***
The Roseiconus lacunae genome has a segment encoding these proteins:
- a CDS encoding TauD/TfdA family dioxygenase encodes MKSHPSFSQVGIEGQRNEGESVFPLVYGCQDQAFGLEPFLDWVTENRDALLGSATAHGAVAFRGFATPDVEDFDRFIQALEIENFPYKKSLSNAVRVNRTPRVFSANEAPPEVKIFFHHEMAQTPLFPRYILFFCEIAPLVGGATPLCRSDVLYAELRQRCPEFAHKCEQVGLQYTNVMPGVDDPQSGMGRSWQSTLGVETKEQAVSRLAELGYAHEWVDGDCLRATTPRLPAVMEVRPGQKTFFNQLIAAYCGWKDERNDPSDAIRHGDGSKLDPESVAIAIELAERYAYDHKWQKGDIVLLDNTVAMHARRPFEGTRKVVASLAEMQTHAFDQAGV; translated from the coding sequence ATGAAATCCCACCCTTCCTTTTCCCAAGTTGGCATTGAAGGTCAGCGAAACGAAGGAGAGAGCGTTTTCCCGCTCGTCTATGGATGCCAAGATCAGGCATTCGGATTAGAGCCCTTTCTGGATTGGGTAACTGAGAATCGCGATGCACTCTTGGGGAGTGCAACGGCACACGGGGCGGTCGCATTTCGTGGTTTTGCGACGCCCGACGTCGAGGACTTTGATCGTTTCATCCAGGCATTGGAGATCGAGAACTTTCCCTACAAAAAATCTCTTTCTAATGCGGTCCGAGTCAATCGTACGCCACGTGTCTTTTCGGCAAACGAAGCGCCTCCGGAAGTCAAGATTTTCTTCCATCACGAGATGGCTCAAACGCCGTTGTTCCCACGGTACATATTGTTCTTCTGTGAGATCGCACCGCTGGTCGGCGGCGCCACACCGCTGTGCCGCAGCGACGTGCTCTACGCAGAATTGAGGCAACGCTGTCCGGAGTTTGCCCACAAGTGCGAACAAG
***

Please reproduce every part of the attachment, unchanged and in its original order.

The Roseiconus lacunae genome has a segment encoding these proteins:
- a CDS encoding TauD/TfdA family dioxygenase encodes MKSHPSFSQVGIEGQRNEGESVFPLVYGCQDQAFGLEPFLDWVTENRDALLGSATAHGAVAFRGFATPDVEDFDRFIQALEIENFPYKKSLSNAVRVNRTPRVFSANEAPPEVKIFFHHEMAQTPLFPRYILFFCEIAPLVGGATPLCRSDVLYAELRQRCPEFAHKCEQVGLQYTNVMPGVDDPQSGMGRSWQSTLGVETKEQAVSRLAELGYAHEWVDGDCLRATTPRLPAVMEVRPGQKTFFNQLIAAYCGWKDERNDPSDAIRHGDGSKLDPESVAIAIELAERYAYDHKWQKGDIVLLDNTVAMHARRPFEGTRKVVASLAEMQTHAFDQAGV; translated from the coding sequence ATGAAATCCCACCCTTCCTTTTCCCAAGTTGGCATTGAAGGTCAGCGAAACGAAGGAGAGAGCGTTTTCCCGCTCGTCTATGGATGCCAAGATCAGGCATTCGGATTAGAGCCCTTTCTGGATTGGGTAACTGAGAATCGCGATGCACTCTTGGGGAGTGCAACGGCACACGGGGCGGTCGCATTTCGTGGTTTTGCGACGCCCGACGTCGAGGACTTTGATCGTTTCATCCAGGCATTGGAGATCGAGAACTTTCCCTACAAAAAATCTCTTTCTAATGCGGTCCGAGTCAATCGTACGCCACGTGTCTTTTCGGCAAACGAAGCGCCTCCGGAAGTCAAGATTTTCTTCCATCACGAGATGGCTCAAACGCCGTTGTTCCCACGGTACATATTGTTCTTCTGTGAGATCGCACCGCTGGTCGGCGGCGCCACACCGCTGTGCCGCAGCGACGTGCTCTACGCAGAATTGAGGCAACGCTGTCCGGAGTTTGCCCACAAGTGCGAACAAG